• Cancer. Though this greatest health effect has not occurred often from chimney use, creosote exposure does have the potential to cause skin cancer.

"Soot" covered youngster

No children were harmed in this photo. (Source: www.amberdusick.com)

Chimney Soot Inhalation

Chimney soot is another contaminant resulting from incomplete combustion, and it forms when wood does not burn hot enough (less than 284 degrees).  This powdery brown or black dust sticks to the inside of chimneys (sometimes escaping into the air) and carries a few risks similar to creosote, such as:

  • Lung Hazard. Like creosote, if chimney soot is inhaled in great enough amounts, it has the potential to either irritate the lungs or cause lung diseases.
  • Respiratory Risks. In conjunction with lung problems, general respiratory infections may crop up due to soot inhalation.

Carbon Monoxide Poisoning

Carbon monoxide is a hazardous gas that is odorless, colorless and tasteless, making it notoriously hard to detect.  The gas is a result of incomplete combustion due to insufficient oxygen to finish oxidation.  In this case, it doesn’t make it to the carbon dioxide form.  When Carbon monoxide makes it into the air, several health problems may emerge:

  • Flu-like Symptoms. Carbon monoxide taken into the body in small amounts may mirror flu characteristics, including fatigue, nausea, confusion or headache.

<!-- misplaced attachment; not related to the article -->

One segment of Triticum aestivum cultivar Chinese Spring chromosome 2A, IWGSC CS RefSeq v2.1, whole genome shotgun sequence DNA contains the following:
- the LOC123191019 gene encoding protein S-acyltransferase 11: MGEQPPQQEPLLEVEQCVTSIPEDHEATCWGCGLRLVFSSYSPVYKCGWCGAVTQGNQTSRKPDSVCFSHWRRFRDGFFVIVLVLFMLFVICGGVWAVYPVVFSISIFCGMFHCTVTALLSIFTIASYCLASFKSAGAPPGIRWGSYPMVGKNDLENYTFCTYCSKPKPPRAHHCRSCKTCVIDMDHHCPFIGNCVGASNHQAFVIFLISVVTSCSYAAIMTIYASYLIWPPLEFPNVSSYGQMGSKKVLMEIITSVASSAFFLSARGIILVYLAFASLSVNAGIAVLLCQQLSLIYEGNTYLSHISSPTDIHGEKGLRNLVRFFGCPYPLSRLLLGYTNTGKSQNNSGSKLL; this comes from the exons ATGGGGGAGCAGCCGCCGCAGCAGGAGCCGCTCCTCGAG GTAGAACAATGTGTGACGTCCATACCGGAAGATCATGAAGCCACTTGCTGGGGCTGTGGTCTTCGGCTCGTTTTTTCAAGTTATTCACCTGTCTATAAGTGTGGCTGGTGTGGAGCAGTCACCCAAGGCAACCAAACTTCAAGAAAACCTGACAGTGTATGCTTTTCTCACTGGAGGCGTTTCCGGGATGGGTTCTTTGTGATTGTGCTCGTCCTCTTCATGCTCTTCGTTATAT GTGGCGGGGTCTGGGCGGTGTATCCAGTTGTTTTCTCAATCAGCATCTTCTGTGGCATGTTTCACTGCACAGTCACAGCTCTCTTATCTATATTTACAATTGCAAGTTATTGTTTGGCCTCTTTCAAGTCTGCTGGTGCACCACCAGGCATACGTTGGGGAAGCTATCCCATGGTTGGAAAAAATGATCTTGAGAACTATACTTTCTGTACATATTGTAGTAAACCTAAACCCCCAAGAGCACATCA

• Organ Troubles. The more carbon monoxide you inhale, the worse the impacts on your health.  Breathing in large quantities (At once or over time) of this gas may result in brain damage or heart problems, and at its worst even death.

chimney swift nestChimney Swifts and Histoplasmosis

Chimney swifts are small, brownish black birds with an affinity for taking up residence inside residential chimneys.  The birds themselves are little more than annoying, though what they leave behind may cause problems.  Their droppings may cause histoplasmosis, a respiratory infection caused by histplasma capsulatum, a fungus.  Symptoms generally look like a mild illness or flu, and include:

  • Chronic Cough. Coughing a lot?  It might be a sign of a larger problem from your chimney.
  • Chest Pain. Chest pain is never something to ignore, and if you knowingly have chimney swifts, it may be worth it to mention to the doctor.
  • Fever, Chills or Sweats. Though usually associated with the flu, these symptoms may be the result of extreme buildup of histplasma capsulatum in your chimney.
  • Lack of Appetite and Weight Loss. While you may simply be under the weather when this happens, if this or any of the above symptoms have joined forces, those chimney swifts may be to blame.

None of these things are particularly enjoyable to cope with.  So, the underlying message is simple: take precautions and clean your chimney.  Chimney sweeps can determine if any internal structures of your chimney are damaged, contributing to buildup problems.  Additionally, chimney sweeps will remove creosote, soot and chimney swift deposits, resulting in decreased health risks.  You may also consider having your home checked for carbon monoxide and also install a carbon monoxide detector.  With a better knowledge of chimney risks, you can now enjoy wintertime fires more responsibly!

The Three Levels of Chimney Inspections

Chimney Inspection

source: CSIA

Article contributed by Ashbusters Chimney Service, fellow chimney experts whose knowledge in this topic comes from several years of chimney inspections performed in Charleston, SC.